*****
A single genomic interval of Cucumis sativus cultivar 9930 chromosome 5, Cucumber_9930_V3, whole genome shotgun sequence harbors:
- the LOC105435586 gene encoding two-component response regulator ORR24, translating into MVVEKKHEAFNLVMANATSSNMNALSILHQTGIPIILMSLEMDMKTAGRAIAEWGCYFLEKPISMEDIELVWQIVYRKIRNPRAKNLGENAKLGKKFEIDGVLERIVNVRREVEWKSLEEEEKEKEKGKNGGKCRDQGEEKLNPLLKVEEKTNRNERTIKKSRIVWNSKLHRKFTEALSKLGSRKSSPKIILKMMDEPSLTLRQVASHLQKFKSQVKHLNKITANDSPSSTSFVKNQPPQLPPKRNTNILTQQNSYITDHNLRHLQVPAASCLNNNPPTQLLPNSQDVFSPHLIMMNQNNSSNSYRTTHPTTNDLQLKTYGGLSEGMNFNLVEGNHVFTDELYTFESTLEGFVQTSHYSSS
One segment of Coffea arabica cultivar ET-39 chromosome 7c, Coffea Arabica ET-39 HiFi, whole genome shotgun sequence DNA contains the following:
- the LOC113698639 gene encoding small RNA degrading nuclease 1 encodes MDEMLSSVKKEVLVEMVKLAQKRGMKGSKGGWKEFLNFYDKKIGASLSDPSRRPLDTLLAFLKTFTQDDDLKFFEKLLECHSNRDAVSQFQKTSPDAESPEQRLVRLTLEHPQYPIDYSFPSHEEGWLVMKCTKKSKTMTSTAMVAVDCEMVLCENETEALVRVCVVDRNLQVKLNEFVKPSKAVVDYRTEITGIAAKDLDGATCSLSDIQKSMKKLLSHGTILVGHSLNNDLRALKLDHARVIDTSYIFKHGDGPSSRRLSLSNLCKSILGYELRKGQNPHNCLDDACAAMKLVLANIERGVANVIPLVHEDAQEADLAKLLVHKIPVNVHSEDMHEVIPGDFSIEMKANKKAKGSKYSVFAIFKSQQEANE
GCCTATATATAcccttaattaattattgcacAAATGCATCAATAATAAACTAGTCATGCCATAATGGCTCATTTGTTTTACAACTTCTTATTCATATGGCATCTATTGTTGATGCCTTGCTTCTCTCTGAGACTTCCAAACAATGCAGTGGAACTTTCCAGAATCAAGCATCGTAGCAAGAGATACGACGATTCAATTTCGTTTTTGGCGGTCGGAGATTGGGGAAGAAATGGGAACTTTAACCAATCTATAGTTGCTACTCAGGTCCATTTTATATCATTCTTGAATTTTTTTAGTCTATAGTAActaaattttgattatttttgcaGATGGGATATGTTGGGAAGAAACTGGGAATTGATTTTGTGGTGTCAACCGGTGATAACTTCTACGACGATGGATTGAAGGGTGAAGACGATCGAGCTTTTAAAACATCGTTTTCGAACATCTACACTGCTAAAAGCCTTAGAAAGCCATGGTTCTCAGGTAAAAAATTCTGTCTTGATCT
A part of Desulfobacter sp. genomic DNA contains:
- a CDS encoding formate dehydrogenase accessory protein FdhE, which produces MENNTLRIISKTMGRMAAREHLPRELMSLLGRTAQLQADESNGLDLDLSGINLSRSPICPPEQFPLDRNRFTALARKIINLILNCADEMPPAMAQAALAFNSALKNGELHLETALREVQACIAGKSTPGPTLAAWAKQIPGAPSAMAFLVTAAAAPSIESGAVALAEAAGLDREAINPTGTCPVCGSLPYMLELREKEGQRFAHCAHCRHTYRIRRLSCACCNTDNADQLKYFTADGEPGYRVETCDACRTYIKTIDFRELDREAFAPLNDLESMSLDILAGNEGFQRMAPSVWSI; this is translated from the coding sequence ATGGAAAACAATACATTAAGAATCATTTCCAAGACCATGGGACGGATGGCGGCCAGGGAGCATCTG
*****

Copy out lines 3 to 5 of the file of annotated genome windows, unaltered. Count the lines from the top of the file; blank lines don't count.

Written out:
One segment of Coffea arabica cultivar ET-39 chromosome 7c, Coffea Arabica ET-39 HiFi, whole genome shotgun sequence DNA contains the following:
- the LOC113698639 gene encoding small RNA degrading nuclease 1 encodes MDEMLSSVKKEVLVEMVKLAQKRGMKGSKGGWKEFLNFYDKKIGASLSDPSRRPLDTLLAFLKTFTQDDDLKFFEKLLECHSNRDAVSQFQKTSPDAESPEQRLVRLTLEHPQYPIDYSFPSHEEGWLVMKCTKKSKTMTSTAMVAVDCEMVLCENETEALVRVCVVDRNLQVKLNEFVKPSKAVVDYRTEITGIAAKDLDGATCSLSDIQKSMKKLLSHGTILVGHSLNNDLRALKLDHARVIDTSYIFKHGDGPSSRRLSLSNLCKSILGYELRKGQNPHNCLDDACAAMKLVLANIERGVANVIPLVHEDAQEADLAKLLVHKIPVNVHSEDMHEVIPGDFSIEMKANKKAKGSKYSVFAIFKSQQEANE
GCCTATATATAcccttaattaattattgcacAAATGCATCAATAATAAACTAGTCATGCCATAATGGCTCATTTGTTTTACAACTTCTTATTCATATGGCATCTATTGTTGATGCCTTGCTTCTCTCTGAGACTTCCAAACAATGCAGTGGAACTTTCCAGAATCAAGCATCGTAGCAAGAGATACGACGATTCAATTTCGTTTTTGGCGGTCGGAGATTGGGGAAGAAATGGGAACTTTAACCAATCTATAGTTGCTACTCAGGTCCATTTTATATCATTCTTGAATTTTTTTAGTCTATAGTAActaaattttgattatttttgcaGATGGGATATGTTGGGAAGAAACTGGGAATTGATTTTGTGGTGTCAACCGGTGATAACTTCTACGACGATGGATTGAAGGGTGAAGACGATCGAGCTTTTAAAACATCGTTTTCGAACATCTACACTGCTAAAAGCCTTAGAAAGCCATGGTTCTCAGGTAAAAAATTCTGTCTTGATCT